By way of reminder, the book of Haggai consists of four basic messages. Haggai’s ministry overlaps with the ministry of Zechariah and both of these two prophets preached contemporary with each other in Jerusalem. This second message is delivered approximately one month later in the 21st day of the seventh month.
The people noticed as they been working on the temple for a period of time that it is far less ornate and does not contain the glory of the original Solomonic temple, to make things worse there are at least five items missing from this Temple that were part of Solomon’s Temple.
1. The ark of the covenant
2. the Shekinah glory
3. the Holy Spirit in reference to prophecy or Revelation
4. the sacred fire
the absence of the Shekinah glory was extremely discouraging. One can only understand what this particular absence meant when one understands the unique role of the Shekinah glory and its definition. Here one can look at Jewish sources and find out what was basically understood by the Shekinah glory in general within Jewish thought. The following quotes should suffice to create a general understanding, ““Divine Presence, the “immanent” or “indwelling” aspect of God.” “Shekhinah n. Hebrew (sheh-khee-NAH) Literally, “dwelling.” “The ancient talmudic name for God’s presence, which is commonly described as a light or radiance that illuminates the world.” In order to better understand the importance of the presence of God manifested in the Shekinah it is important to remember that both the tabernacle and the temple were designed so that God could dwell among his people, His presence among them acted as a sign of His continuing covenant with them. The absence of this particular manifestation of God made this temple seem empty in comparison to the glory of the previous temple. It seemed as though God was not a part of this Temple.
God’s message to this group of returned Jewish exiles is to be strong and finish the work that he had given them. In fact he promises them that the temple which they are building will end up being more glorious and not less glorious than Solomon’s Temple. This begs the question, in what way more glorious? Dr. Michael Brown gives a concise answer to this particular dilemma,
“New Jewish Publication Society Version, Malachi 3:1–5 states: Behold, I am sending My messenger to clear the way before Me, and the Lord whom you seek shall come to His Temple suddenly. As for the angel of the covenant that you desire, he is already coming… According to the famous medieval Jewish commentaries of Radak (David Kimchi) and Metsudat David, “the Lord” refers to none other than “King Messiah.” However, neither of these commentators took sufficient note of the fact that the Messiah was to come to the Temple that stood in Malachi’s day (and note also that it is called “his Temple”—pointing clearly to the divine nature of the “Lord” spoken of here). I ask you, did this happen? If it did, then the Messiah must have come before the Temple was destroyed in 70 c.e.; if not, God’s Word has failed. After reviewing the prophecy, we just read from Haggai 2, we can now put two big pieces of the puzzle together: The glory of the Second Temple would be greater than the glory of the First Temple because the Lord himself—in the person of the Messiah —would visit the Second Temple! And in this place he would grant peace because the Messiah, called “the Prince of Peace,” would come there in person and open the way for peace and reconciliation between God and man.” 17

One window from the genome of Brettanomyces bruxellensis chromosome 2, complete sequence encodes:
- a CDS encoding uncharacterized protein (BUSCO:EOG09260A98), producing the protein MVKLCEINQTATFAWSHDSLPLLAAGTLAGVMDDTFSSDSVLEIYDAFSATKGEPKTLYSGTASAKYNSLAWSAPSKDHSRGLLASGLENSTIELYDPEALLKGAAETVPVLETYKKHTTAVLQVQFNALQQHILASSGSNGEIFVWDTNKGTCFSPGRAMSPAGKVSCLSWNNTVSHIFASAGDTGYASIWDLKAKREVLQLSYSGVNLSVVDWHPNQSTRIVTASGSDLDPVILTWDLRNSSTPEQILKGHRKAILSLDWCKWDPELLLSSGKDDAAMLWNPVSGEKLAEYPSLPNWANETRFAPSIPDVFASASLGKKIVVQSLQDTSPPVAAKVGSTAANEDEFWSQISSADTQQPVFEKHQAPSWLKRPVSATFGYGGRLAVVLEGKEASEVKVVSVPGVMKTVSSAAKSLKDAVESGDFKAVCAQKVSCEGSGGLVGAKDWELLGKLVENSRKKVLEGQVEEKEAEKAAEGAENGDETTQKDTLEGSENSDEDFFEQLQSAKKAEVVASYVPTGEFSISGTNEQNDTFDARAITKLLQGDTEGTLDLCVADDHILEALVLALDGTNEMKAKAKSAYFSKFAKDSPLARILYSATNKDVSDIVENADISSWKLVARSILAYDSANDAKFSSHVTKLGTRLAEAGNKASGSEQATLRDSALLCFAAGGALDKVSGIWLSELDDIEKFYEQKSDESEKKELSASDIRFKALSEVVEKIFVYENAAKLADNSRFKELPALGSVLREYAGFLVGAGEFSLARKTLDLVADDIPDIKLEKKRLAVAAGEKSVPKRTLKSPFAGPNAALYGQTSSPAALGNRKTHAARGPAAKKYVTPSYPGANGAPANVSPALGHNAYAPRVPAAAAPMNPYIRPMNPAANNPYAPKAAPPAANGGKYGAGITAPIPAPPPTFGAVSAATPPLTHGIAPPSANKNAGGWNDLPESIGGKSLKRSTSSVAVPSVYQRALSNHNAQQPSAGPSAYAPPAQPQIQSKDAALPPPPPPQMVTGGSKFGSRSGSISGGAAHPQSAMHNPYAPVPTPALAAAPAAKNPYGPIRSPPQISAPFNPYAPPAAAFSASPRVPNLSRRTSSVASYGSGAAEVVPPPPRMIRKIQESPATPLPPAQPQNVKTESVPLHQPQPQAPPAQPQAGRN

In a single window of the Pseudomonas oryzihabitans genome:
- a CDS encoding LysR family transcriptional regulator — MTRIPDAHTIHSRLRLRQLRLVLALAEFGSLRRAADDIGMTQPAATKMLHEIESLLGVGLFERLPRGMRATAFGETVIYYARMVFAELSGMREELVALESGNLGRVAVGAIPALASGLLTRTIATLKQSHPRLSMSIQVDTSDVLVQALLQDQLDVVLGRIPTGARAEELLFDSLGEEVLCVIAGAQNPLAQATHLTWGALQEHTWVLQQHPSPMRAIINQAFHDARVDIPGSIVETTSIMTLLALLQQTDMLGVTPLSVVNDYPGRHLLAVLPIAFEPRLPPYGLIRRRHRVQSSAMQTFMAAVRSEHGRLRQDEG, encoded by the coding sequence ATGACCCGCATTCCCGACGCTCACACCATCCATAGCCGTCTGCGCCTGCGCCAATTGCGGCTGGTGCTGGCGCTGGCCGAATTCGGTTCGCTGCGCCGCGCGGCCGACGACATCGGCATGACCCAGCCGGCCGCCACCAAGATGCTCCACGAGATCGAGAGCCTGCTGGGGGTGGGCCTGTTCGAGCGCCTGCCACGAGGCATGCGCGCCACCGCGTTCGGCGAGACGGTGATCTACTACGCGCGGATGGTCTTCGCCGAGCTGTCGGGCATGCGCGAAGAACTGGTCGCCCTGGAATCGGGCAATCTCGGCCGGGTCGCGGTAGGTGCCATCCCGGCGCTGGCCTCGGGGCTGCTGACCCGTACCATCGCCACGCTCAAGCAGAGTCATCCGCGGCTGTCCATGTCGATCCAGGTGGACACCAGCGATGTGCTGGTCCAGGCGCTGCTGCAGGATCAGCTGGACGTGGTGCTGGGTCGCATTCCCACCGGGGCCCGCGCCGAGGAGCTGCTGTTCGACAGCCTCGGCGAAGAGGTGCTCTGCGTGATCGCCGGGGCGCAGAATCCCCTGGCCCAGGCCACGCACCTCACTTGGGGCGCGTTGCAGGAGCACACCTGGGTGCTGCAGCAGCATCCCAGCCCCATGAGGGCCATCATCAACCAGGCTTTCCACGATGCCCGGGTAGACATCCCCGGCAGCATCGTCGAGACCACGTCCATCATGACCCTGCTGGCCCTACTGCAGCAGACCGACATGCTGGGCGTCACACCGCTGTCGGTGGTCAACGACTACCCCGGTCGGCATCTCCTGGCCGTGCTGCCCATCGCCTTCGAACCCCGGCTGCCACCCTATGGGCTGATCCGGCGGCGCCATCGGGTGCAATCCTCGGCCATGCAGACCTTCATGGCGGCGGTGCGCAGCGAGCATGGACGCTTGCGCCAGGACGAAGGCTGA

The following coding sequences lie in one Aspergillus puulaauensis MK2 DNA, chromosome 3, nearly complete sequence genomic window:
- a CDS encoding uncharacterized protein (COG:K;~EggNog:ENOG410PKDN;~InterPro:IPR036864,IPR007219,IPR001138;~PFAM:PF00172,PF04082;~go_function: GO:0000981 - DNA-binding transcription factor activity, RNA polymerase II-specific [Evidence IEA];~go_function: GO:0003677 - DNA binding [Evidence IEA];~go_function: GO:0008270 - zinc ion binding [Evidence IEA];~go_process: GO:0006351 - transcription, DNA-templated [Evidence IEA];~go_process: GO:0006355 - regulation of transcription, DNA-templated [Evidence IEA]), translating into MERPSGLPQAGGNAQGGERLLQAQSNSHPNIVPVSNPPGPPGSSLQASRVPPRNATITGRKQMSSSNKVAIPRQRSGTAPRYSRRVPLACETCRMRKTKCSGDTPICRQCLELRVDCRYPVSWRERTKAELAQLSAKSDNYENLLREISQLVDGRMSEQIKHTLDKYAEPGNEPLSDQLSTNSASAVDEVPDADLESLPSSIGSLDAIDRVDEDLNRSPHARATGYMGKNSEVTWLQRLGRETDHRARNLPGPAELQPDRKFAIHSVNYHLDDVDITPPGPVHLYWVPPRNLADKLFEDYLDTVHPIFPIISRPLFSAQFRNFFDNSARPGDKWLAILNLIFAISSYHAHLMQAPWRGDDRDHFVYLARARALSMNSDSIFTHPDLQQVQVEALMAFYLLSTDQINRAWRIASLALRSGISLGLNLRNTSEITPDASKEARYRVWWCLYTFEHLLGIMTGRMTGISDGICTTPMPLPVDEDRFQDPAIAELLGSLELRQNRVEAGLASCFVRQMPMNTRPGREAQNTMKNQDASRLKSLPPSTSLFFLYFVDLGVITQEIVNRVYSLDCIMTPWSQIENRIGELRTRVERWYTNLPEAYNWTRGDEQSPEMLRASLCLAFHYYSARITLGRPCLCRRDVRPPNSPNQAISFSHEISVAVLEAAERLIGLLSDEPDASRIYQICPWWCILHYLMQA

Now for those who measured worth in terms of results or outward glory the second temple would hardly seem more glorious than the first Temple, missing those five items and the manifest presence of God in the Shekinah. However, that second Temple would carry a weight of glory that the first Temple would never see!
This brings us back to our central truth the weight of value in our work is not measured by the outward things that are so often used in both spiritual and secular spheres. But now this truth can be understood under the backdrop of what the people and Haggai’s day were struggling with and the reasons they felt this great discouragement. And in this way, their admonition becomes an admonition to us. We are to faithfully continue the work that God is given us despite the appearance that sometimes the work of others has a greater glory.
1 Menachem Elon, Jewish Law: History, Sources, Principles = Ha-Mishpat Ha-Ivri, A Philip and Muriel Berman ed. (Philadelphia: Jewish Publication Society, 1994), 1572.
2 Joyce Eisenberg and Ellen Scolnic, Jewish Publication Society, The JPS Dictionary of Jewish Words (Philadelphia, PA: Jewish Publication Society, 2001), 150.
3 Michael L. Brown, Answering Jewish Objections to Jesus: General and Historical Objections., vol. 1 (Grand Rapids, MI: Baker Books, 2000), 77–78.